The girl who tried to disappear

Last week, an anorexic teenager went missing from hospital. Rachel Baird (right) knows just what made her run

My first specific memory of guilt about food is of Christmas 1982, when I wolfed down After Eight chocolates one after the other, compulsively, and then ran up a hill in the hope of ridding myself of some of the calories. I was 11 years old.

I grew up in a large, cold house in a leafy part of Birmingham, with two social worker parents and one younger sister. Both my sister and I went to our local state junior school. I think she was tolerably happy, but I felt an outsider. I was constantly comparing myself to the most popular girls, with their thin legs and blonde hair. Vanity? Certainly. But it didn't get me very far. At 4ft 11in I'm hardly catwalk model material. It's because I starved when I should have been growing.

Soon after the Christmas incident, something snapped within me. I ate less and less, exercised for hours every day and retreated into a world in which the only things that mattered were food and exercise. I developed many bizarre eating habits. One was diluting skimmed milk to the point where it was almost water before pouring it on my All Bran. I also became skilled at cutting slices of bread so thin they looked like lace.

I thought I had finally attained the sort of self-control and physical discipline so highly praised by the diet and fitness books (I recall I had one called Thin Thighs), but by then it was the anorexia in control, not me. My hands and feet went purple as my circulation shut down, and cuts healed slowly. I could not get warm, even curled up tightly in bed. Bodies go slow on non-vital functions when they're starving.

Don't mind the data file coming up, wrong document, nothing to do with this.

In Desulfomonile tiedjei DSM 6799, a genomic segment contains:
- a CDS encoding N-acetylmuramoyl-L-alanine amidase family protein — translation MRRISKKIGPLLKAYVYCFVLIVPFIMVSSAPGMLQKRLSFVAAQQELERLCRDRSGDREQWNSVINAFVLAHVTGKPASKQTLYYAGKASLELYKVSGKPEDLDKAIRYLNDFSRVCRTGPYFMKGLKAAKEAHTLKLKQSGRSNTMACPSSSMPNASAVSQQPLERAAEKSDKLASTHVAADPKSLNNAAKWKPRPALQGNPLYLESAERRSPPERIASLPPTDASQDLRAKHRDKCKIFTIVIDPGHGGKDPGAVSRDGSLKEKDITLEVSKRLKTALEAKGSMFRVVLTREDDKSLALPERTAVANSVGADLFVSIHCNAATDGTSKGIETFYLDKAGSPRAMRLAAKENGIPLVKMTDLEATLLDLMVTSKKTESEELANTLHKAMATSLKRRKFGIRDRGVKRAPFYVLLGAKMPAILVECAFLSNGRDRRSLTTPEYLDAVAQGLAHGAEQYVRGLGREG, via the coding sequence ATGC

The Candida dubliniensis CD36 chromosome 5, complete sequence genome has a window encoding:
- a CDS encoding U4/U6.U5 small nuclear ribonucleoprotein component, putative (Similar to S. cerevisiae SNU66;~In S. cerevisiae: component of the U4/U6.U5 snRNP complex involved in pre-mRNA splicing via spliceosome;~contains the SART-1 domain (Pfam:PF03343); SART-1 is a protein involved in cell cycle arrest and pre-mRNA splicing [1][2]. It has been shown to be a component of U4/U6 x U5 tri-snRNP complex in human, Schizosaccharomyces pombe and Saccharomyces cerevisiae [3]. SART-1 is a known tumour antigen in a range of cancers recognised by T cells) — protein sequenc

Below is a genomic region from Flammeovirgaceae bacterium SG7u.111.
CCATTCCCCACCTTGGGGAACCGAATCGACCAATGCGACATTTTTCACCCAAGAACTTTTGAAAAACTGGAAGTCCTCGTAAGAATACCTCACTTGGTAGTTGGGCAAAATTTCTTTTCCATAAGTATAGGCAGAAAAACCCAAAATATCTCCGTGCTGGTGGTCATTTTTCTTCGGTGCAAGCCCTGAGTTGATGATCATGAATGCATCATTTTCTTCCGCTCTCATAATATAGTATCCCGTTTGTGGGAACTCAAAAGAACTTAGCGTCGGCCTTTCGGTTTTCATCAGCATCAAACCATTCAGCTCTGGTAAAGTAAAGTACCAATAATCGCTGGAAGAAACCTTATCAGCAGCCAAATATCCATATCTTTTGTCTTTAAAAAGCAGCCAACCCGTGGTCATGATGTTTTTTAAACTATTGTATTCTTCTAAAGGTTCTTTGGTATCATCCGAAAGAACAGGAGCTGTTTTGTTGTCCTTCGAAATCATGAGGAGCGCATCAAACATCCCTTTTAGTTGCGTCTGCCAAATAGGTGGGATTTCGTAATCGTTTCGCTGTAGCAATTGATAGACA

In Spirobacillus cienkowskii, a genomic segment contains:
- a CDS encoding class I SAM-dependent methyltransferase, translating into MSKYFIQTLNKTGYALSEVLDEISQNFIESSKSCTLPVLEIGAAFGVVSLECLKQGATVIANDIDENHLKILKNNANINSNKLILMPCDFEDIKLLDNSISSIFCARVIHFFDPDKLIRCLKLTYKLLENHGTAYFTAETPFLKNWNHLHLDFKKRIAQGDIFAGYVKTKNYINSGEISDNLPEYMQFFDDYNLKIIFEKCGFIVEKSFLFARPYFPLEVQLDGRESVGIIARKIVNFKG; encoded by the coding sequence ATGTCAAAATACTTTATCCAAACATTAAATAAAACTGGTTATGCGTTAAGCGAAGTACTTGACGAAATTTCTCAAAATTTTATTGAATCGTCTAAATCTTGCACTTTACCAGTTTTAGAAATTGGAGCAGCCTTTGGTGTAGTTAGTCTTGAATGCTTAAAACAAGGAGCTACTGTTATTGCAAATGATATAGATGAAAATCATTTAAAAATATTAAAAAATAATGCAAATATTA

I am sure I horrified those around me. Of course I saw the jutting pelvis and skin stretched thin over my ribcage, and it did not please me. It was merely a fact of life, an incidental side-effect of following the deadly diet and exercise regime I felt compelled to follow.

Reaching four stone was just the same incidental thing, not a triumph or a disaster. It was a problem in so far as it worried my parents, who wept and cajoled by turns. Once when I was washing up my shoulder blades were so painfully obvious they made my mum cry, and my dad demanded that I put on a jumper. He kept telling me I was killing myself and though I denied it, I knew something was desperately wrong.

The first time they took me to see a GP, he dismissed my weight loss as a "phase." But after the second visit in June 1983 I was immediately admitted to Birmingham Children's hospital - distraught, but too feeble to resist.

There was a catchy Bananarama song in the charts around the time called "Cruel Summer", which it certainly was for me. My 10 weeks on Ward Seven were the worst of my life. Some of the nurses were so unsympathetic they terrified me. I was put in a room alone, on "bed rest", which meant never getting up and the humiliation of using bedpans. Initially I refused to eat, so they threatened nasal feeding. I saw the girls on the ward with tubes protruding from their noses and gave in. But starving had shrunk my stomach and eating four meals a day was agonisingly painful.

After that, the food increased slowly. Meals were brought by nurses who sat next to my bed and watched me for as long as I took to eat them. My diary records a typical lunch: "Chips, fishsticks or fishfingers covered in grease. Mashed potato and vegetables or salad. Custard and jam tart." For someone who was obsessed by calories, meals like this were torture.

I did what pathetically little I could to evade calories. Toast, for example, came soaked in butter, so I tore it into little pieces and tried to squeeze out the butter before eating it. The many other foods that came dripping in fat got the same obsessive treatment.